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Old 07-27-2005, 02:04 PM   #1
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No-smoking law favours aboriginals

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FROM: THE MONTREAL GAZETTE NEWSPAPER WEBSITE

_http://www.canada.com/montreal/montrealgazette/news/story.html?id=272134e3-45
53-44aa-96a7-f77a15a0f993_
(http://www.canada.com/montreal/montr...7-f77a15a0f993)

No-smoking law favours aboriginals

bar owner: First person charged under Manitoba law
STEVE LAMBERT CP

July 19, 2005


Manitoba's anti-smoking law has been described as discriminatory and
un-Canadian by a bar owner whose trial has become a constitutional battleground.
"I just honestly believe that there should be one set of rules for all
Canadians," Robert Jenkinson testified yesterday.
Jenkinson was the first person charged after Manitoba's law was introduced
last October.
It bans smoking in bars, restaurants and other public places, but does not
apply to Indian reserves.
Jenkinson's lawyer, Art Stacey, said the unequal application of the law hurts
non-aboriginal business owners. He said the charges should be dropped
because the law violates Section 15 of the Canadian Charter of Rights and Freedoms,
which guarantees people equal treatment under the law.
"If the application of the law frustrates you or prevents you from enjoying
opportunities that other people enjoy ... that's discrimination," Stacey said
outside court.
But crown lawyer Cynthia Devine said Section 15 of the charter is aimed at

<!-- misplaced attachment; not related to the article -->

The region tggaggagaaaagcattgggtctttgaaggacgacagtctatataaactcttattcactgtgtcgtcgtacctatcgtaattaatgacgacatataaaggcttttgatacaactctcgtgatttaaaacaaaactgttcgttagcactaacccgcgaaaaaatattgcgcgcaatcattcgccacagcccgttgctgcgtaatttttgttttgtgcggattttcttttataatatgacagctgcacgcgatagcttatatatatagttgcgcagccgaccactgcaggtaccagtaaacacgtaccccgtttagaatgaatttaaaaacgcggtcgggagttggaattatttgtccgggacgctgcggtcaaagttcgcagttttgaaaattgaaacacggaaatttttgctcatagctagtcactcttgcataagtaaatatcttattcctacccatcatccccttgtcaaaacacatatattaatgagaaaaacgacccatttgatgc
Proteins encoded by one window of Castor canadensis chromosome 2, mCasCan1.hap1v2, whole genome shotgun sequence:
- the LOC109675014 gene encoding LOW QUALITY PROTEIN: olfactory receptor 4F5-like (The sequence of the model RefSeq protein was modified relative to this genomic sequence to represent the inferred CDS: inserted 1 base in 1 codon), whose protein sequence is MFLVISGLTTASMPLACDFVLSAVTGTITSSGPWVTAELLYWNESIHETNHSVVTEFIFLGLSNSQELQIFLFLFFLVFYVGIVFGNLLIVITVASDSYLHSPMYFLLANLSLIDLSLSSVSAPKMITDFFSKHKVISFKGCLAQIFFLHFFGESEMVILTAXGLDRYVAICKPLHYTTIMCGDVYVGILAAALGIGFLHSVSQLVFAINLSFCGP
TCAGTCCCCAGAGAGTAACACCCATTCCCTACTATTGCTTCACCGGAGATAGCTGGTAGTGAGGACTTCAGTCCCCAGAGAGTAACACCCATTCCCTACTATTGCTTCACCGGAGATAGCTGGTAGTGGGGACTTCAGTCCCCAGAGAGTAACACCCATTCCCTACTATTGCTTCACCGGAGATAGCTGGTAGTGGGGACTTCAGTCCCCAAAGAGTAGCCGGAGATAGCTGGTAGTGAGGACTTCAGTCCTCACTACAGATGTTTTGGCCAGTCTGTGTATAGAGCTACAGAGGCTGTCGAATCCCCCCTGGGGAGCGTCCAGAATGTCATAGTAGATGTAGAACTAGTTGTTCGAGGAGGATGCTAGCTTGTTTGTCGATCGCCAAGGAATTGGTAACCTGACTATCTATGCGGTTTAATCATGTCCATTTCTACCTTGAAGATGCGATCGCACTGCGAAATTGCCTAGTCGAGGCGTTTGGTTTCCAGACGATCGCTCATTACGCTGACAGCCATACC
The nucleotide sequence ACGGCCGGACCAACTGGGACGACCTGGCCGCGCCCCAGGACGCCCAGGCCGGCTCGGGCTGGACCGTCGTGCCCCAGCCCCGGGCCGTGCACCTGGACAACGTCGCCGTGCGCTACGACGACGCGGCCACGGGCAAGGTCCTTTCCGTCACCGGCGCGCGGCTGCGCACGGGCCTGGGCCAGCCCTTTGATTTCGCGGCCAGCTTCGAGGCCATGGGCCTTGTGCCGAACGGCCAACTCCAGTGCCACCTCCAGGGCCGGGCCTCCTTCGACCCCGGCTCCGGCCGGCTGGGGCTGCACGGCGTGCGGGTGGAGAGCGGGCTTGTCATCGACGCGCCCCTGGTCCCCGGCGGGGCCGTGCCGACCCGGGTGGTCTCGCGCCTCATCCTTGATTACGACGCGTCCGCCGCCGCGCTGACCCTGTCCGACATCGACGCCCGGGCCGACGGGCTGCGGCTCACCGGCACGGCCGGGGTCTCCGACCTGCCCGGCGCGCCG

visible minorities and others who have been historically disadvantaged - not
white male business owners such as Jenkinson.
"This particular applicant does not belong to a group that has historically
suffered (discrimination)," Devine told the court during her opening
arguments.
Devine also said the law is based on the location of a business - either on
or off reserve - not on the ethnic origins of the proprietor.
The Manitoba government has said it does not have clear jurisdiction over
smoking on Indian reserves. Military bases, airports and other areas under
federal jurisdiction are also exempt from the smoking ban.
The trial is being watched in other provinces that have followed Manitoba's
lead.
In Saskatchewan, where a similar smoking ban was introduced in January, the
Hotels Association of Saskatchewan is scheduled to appear in court Thursday to
ask that the law be overturned under Section 15.
Ontario plans a province-wide smoking ban for next year.
Manitoba bar owners have said the smoking ban has cost them a lot of money,
because smokers are now either staying home or going to casinos and bingo
halls on reserves, where they can light up whenever they want.
"I've had very little sleep, I'm getting more stressed out," said Jenkinson,
who told the court he used to get more than 100 people in his bar on karaoke
nights, but now gets only about 40.
Jenkinson's lawyer is also arguing the flip side of his constitutional
argument - that the law also discriminates against aboriginals because it does not
provide them with the health benefits of a smoking ban.
The trial is scheduled to end tomorrow.
The Gazette (Montreal) 2005
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